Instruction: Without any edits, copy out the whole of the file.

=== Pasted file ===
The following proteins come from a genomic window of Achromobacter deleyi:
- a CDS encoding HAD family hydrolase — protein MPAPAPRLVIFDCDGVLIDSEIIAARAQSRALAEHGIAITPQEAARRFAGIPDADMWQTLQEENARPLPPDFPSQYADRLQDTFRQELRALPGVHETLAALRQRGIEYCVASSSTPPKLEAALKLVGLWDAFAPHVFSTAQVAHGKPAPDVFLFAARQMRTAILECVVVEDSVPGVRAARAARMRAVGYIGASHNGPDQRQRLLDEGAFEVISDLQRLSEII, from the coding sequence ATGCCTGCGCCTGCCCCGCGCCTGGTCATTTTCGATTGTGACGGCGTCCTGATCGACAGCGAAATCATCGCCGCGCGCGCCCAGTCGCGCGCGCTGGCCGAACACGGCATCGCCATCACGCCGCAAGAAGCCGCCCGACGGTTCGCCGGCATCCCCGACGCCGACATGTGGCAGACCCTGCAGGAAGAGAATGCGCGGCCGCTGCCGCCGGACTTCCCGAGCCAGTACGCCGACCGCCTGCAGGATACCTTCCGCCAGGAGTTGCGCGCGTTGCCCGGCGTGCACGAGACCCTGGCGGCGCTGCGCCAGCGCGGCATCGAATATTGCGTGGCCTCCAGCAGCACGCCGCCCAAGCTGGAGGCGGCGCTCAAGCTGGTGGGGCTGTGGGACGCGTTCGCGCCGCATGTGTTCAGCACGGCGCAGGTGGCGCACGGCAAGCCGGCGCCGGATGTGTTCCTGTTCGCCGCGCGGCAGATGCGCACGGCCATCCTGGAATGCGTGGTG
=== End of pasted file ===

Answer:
The following proteins come from a genomic window of Achromobacter deleyi:
- a CDS encoding HAD family hydrolase — protein MPAPAPRLVIFDCDGVLIDSEIIAARAQSRALAEHGIAITPQEAARRFAGIPDADMWQTLQEENARPLPPDFPSQYADRLQDTFRQELRALPGVHETLAALRQRGIEYCVASSSTPPKLEAALKLVGLWDAFAPHVFSTAQVAHGKPAPDVFLFAARQMRTAILECVVVEDSVPGVRAARAARMRAVGYIGASHNGPDQRQRLLDEGAFEVISDLQRLSEII, from the coding sequence ATGCCTGCGCCTGCCCCGCGCCTGGTCATTTTCGATTGTGACGGCGTCCTGATCGACAGCGAAATCATCGCCGCGCGCGCCCAGTCGCGCGCGCTGGCCGAACACGGCATCGCCATCACGCCGCAAGAAGCCGCCCGACGGTTCGCCGGCATCCCCGACGCCGACATGTGGCAGACCCTGCAGGAAGAGAATGCGCGGCCGCTGCCGCCGGACTTCCCGAGCCAGTACGCCGACCGCCTGCAGGATACCTTCCGCCAGGAGTTGCGCGCGTTGCCCGGCGTGCACGAGACCCTGGCGGCGCTGCGCCAGCGCGGCATCGAATATTGCGTGGCCTCCAGCAGCACGCCGCCCAAGCTGGAGGCGGCGCTCAAGCTGGTGGGGCTGTGGGACGCGTTCGCGCCGCATGTGTTCAGCACGGCGCAGGTGGCGCACGGCAAGCCGGCGCCGGATGTGTTCCTGTTCGCCGCGCGGCAGATGCGCACGGCCATCCTGGAATGCGTGGTG